However, a number of other studies have clearly demonstrated that women's autonomy has a strong and consistent effect on reproductive health outcomes. Bloom et al. [12] demonstrated that women's autonomy was a major determinant of maternal health care utilization among urban poor to middle-income women in a North Indian city. The study used a two-face cluster design concentrated on households within a 15-minutes walking distance to a government or charity facility where health care is given free of charge. The proximity to health services and the fact that care was provided free of charge, may suggest that women's autonomy is a major enhancer of maternal health in a context of higher geographic accessibility and lower minimal financial costs. This view that women's autonomy may only be relevant in conducive environments seems to agree with Mason who noted that women's autonomy, coupled with education and communication with spouses greatly influences use of contraception [20]. This interpretation is only based on speculations, and requires additional, in-depth research for support. It is worth noting that studies that have shown strong linkages between women's autonomy and maternal health outcomes have been conducted in Asia, a region with cultures that are different from sub-Saharan Africa's, especially regarding kinship structures, with possible bearing on the way women's autonomy plays a role on reproductive health. It should also be mentioned that very few studies have focused on informal settlements which may have specific conditions such as lack of social networks and cohesion among its residents.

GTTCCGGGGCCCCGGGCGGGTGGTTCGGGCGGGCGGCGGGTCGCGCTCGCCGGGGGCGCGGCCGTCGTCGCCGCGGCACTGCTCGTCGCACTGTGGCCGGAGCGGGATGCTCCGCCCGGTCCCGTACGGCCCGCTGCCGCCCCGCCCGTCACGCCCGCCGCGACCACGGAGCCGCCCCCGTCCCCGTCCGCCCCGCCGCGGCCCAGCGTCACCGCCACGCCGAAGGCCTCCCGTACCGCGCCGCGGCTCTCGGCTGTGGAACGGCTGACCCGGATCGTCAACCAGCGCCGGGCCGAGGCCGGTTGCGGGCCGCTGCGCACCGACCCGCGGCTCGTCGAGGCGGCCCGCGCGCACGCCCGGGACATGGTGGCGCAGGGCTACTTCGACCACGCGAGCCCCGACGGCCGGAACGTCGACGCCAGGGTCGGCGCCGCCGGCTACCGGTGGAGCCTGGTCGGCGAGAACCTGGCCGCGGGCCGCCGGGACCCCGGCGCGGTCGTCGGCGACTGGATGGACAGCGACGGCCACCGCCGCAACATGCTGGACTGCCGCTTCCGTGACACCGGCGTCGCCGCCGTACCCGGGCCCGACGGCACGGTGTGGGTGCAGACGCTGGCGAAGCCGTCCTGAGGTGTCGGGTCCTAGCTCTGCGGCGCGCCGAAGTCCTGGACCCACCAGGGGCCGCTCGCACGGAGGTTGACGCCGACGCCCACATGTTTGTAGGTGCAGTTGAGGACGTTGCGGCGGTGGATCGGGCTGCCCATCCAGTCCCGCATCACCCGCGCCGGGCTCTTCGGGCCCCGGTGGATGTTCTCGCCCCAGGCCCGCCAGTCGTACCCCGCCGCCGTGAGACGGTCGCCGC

It is also important to note that not only is the influence of women's autonomy not statistically significant in the research presented in this paper, the negative sign observed in some of the coefficients in Additional file 3 suggests that the results tend to run contrary to the expectation emanating from the hypothesis that maternal health outcomes are hampered by low levels of women's autonomy. Before we dismiss the important role of women's autonomy on maternal health services utilization, and in line with the interpretation mentioned above, we examine the interaction between women's autonomy and household wealth as determinants of maternal services utilization. Our results clearly show that women's autonomy is an enhancer of maternal health service utilization among the middle-income and least poor groups in the slums of Nairobi.